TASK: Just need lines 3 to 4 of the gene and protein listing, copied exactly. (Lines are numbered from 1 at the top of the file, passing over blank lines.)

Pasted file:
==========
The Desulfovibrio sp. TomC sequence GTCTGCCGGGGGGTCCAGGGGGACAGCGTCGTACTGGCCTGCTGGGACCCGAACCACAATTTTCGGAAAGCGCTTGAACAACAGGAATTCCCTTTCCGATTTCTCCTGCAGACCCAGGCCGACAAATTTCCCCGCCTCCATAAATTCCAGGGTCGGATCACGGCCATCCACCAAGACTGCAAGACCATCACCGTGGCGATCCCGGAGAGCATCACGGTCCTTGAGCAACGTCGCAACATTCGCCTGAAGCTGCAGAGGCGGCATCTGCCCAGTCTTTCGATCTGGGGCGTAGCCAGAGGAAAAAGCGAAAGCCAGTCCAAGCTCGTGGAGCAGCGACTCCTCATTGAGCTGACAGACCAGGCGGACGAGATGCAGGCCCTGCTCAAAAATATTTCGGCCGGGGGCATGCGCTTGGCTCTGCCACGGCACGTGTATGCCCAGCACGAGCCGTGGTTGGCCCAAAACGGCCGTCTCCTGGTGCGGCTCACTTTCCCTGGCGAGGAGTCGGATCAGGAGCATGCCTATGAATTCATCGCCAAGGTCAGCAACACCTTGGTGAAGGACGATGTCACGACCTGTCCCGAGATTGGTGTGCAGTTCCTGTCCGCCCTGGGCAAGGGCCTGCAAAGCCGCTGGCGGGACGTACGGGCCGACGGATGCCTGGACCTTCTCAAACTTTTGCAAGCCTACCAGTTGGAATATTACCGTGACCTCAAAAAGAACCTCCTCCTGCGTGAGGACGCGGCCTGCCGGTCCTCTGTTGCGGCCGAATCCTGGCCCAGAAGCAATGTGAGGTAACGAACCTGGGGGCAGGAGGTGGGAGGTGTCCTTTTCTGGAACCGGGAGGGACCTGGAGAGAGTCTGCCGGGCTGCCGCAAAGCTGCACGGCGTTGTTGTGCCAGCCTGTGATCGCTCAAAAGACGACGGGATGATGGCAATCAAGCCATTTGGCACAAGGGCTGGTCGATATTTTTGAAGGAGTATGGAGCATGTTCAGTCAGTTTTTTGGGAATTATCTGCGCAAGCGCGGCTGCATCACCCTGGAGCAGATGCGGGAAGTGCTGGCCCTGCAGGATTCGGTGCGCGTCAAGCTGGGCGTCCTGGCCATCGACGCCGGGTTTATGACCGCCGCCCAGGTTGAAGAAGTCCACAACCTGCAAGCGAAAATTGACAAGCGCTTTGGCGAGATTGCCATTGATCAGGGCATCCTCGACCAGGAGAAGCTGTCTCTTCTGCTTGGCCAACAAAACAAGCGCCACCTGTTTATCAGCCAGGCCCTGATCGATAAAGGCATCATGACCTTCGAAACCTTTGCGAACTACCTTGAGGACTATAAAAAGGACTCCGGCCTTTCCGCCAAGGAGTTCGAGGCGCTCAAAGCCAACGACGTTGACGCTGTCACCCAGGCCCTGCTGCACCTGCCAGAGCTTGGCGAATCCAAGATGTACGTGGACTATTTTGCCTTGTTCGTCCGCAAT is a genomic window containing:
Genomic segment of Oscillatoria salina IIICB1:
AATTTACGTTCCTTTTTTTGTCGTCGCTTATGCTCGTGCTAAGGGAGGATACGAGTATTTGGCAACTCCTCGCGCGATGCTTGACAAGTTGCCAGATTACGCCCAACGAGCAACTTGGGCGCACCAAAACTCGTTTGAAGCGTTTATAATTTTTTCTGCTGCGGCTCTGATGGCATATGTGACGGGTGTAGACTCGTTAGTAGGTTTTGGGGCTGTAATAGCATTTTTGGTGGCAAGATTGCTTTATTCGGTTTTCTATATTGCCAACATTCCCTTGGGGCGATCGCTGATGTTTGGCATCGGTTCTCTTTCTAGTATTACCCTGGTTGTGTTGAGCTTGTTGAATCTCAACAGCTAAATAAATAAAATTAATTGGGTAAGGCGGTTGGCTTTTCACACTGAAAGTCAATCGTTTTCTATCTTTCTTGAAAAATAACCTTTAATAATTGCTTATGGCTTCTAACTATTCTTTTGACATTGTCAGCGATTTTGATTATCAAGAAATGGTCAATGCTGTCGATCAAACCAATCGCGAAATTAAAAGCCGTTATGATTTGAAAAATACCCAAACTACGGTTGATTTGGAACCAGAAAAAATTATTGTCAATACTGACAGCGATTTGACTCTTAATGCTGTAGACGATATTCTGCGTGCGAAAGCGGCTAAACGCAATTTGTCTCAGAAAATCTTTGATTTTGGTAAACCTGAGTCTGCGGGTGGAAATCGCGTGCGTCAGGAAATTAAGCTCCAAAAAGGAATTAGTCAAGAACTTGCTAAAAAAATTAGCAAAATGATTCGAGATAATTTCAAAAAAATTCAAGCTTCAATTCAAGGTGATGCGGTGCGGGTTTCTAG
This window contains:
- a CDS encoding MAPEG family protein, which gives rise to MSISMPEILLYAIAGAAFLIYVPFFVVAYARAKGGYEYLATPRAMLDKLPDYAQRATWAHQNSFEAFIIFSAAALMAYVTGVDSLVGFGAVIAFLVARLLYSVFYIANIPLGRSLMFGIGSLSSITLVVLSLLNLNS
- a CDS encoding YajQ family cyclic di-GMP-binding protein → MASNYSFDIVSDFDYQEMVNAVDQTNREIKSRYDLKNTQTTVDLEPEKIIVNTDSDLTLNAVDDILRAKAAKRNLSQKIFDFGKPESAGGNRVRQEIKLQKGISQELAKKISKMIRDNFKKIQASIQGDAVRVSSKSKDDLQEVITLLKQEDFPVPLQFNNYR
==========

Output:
AATTTACGTTCCTTTTTTTGTCGTCGCTTATGCTCGTGCTAAGGGAGGATACGAGTATTTGGCAACTCCTCGCGCGATGCTTGACAAGTTGCCAGATTACGCCCAACGAGCAACTTGGGCGCACCAAAACTCGTTTGAAGCGTTTATAATTTTTTCTGCTGCGGCTCTGATGGCATATGTGACGGGTGTAGACTCGTTAGTAGGTTTTGGGGCTGTAATAGCATTTTTGGTGGCAAGATTGCTTTATTCGGTTTTCTATATTGCCAACATTCCCTTGGGGCGATCGCTGATGTTTGGCATCGGTTCTCTTTCTAGTATTACCCTGGTTGTGTTGAGCTTGTTGAATCTCAACAGCTAAATAAATAAAATTAATTGGGTAAGGCGGTTGGCTTTTCACACTGAAAGTCAATCGTTTTCTATCTTTCTTGAAAAATAACCTTTAATAATTGCTTATGGCTTCTAACTATTCTTTTGACATTGTCAGCGATTTTGATTATCAAGAAATGGTCAATGCTGTCGATCAAACCAATCGCGAAATTAAAAGCCGTTATGATTTGAAAAATACCCAAACTACGGTTGATTTGGAACCAGAAAAAATTATTGTCAATACTGACAGCGATTTGACTCTTAATGCTGTAGACGATATTCTGCGTGCGAAAGCGGCTAAACGCAATTTGTCTCAGAAAATCTTTGATTTTGGTAAACCTGAGTCTGCGGGTGGAAATCGCGTGCGTCAGGAAATTAAGCTCCAAAAAGGAATTAGTCAAGAACTTGCTAAAAAAATTAGCAAAATGATTCGAGATAATTTCAAAAAAATTCAAGCTTCAATTCAAGGTGATGCGGTGCGGGTTTCTAG
This window contains: